Recently, Childhood Obesity News considered the intellectual and emotional obesity-related biases that are sometimes found in a medical practice. “Can Sub-Optimal Attitudes Change?” discussed prejudices and attitudes that nursing students are likely to bring to their professional education. We also touched on the question of who should actually be teaching nutrition to patients.
Like any other variety of conscientious professional, doctors are called upon to learn new things. In some cases, new things that they may have no particular inclination to learn. They have invested enormous amounts of time and money in education, endured their grueling medical apprenticeships, practiced for years, and acquired reputations. How does anyone dare suggest that they need to relearn?
For doctors, obesity management is an area where life comes at them fast. News becomes old very quickly, and every time they turn around, there is some new theory to be assimilated into the body of knowledge. Most important of all are the new skills that are needed, like figuring out how to tell parents that their child is heading toward obesity.
Learning by simulation
It is axiomatic that, while empathy cannot be taught in a classroom, communication skills can — and modern technology makes it possible to skip the classroom and turn on an electronic device. The makers of Change Talk 2.0 believe that their role-playing game can teach the necessary skills. (The first version concentrated on obesity; the second includes breastfeeding and healthy snacking habits.)
Long ago, primitive computer-generated entities like Racter and Eliza showed a nascent but astonishing ability to partake with a human in something that could be mistaken for an actual conversation. Now, the cybernetic descendants of those synthetic personalities have morphed into concerned parents and troubled children — or heedless parents and kids who feel no need to change — which is much more difficult to deal with.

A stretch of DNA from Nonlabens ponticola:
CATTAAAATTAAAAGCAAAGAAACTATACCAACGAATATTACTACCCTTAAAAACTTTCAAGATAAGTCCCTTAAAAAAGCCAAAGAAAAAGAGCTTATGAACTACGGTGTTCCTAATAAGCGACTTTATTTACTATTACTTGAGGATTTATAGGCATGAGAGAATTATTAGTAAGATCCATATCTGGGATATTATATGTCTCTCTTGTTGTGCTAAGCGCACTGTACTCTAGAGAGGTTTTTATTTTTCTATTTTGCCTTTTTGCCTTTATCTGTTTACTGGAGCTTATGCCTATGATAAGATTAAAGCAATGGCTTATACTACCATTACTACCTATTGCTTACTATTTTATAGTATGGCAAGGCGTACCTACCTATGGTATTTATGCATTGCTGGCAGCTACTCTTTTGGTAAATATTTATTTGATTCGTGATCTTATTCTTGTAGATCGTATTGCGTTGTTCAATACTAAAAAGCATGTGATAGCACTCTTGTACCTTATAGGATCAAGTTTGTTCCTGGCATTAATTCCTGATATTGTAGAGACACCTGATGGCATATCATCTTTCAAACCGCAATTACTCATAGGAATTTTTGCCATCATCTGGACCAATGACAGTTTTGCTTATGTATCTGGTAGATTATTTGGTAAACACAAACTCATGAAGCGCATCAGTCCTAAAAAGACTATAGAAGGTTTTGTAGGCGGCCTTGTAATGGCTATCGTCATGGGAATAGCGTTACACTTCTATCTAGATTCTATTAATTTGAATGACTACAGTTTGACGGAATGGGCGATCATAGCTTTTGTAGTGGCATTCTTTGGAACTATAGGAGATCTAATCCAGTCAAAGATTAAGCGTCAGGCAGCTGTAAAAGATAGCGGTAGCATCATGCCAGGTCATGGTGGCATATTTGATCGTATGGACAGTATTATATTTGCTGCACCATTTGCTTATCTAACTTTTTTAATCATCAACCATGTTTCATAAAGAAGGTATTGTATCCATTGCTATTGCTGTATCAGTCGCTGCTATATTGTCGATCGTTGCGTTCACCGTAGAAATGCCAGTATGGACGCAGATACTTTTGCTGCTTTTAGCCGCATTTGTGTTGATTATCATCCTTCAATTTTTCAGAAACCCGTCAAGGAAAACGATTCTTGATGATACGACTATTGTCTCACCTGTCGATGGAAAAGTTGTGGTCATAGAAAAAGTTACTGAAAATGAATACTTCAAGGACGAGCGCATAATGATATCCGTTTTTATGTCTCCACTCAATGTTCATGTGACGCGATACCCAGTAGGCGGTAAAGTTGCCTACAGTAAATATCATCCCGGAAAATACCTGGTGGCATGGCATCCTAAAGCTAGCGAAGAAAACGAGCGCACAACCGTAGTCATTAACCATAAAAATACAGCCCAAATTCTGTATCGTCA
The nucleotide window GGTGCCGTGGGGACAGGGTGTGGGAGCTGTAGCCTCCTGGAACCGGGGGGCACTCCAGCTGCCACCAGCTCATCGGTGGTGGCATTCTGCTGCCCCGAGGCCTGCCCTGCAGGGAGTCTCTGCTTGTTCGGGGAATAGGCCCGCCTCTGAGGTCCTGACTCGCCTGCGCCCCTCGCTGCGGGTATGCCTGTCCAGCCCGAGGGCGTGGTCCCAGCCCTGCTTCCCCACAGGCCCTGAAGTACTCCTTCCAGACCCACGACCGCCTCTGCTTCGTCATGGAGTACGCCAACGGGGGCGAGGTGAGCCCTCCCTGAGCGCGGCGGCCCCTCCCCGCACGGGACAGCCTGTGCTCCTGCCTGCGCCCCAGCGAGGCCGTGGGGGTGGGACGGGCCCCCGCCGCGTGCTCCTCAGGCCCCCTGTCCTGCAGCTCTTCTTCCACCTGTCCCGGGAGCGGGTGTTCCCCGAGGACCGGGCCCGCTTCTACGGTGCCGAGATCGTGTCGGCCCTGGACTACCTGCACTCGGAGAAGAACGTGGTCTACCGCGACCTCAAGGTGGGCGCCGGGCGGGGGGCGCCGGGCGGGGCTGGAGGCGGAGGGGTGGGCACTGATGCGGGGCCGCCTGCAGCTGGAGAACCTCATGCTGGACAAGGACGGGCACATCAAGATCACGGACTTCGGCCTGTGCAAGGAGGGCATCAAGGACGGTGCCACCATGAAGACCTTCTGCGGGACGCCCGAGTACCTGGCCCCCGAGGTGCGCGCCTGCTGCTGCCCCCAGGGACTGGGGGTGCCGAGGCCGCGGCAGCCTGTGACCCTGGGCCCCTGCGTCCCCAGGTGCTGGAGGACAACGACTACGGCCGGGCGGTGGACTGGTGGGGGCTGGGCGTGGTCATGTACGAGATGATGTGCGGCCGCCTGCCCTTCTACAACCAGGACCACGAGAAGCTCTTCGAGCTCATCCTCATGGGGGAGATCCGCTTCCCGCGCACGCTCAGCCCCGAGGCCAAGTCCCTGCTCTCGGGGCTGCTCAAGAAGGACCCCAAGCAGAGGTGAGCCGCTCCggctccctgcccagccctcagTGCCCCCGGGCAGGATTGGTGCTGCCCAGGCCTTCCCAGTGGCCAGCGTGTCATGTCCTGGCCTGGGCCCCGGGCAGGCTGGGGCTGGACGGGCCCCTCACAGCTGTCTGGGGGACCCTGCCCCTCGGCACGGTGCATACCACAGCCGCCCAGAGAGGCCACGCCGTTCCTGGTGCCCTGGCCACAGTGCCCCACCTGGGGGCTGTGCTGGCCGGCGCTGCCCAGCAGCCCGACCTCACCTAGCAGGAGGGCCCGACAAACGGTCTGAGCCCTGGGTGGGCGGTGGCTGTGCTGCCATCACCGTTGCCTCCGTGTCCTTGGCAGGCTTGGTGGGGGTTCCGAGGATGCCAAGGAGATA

The sensation of communicating with genuine humans can be eerie. The doctor or medical student gets the chance to interact with what seems like a real family, and to learn how effective (or not) different approaches and responses can be. The experience is nowhere near virtual reality, but it doesn’t need to be. Chiefly the medics have the opportunity to practice their lines over and over again until empathy flows naturally.
Pediatrician and development team member Christopher Bolling told Fast Company reporter Christina Farr that the app is built on motivational interviewing techniques. Since 2014, 30,000 professionals have tried it.
As with most obesity-related topics, the need for further research is clear. Farr says:
It’s demonstrated some success at training doctors, although it remains to be seen whether patients are thriving over the long term. A case study from The American Academy of Pediatrics found that 93% of physicians surveyed intended to make a change to provide better health care after using the simulation. After a one-month follow up, 88% did make the changes they indicated.
With such a high percentage making real-world change, this sounds like a very inspirational and motivating experience. Doctors are probably not the type to rate something highly just to be polite and agreeable. It is quite possible that this kind of learning experience could contribute to a quiet revolution in the doctor-patient relationship.
Your responses and feedback are welcome!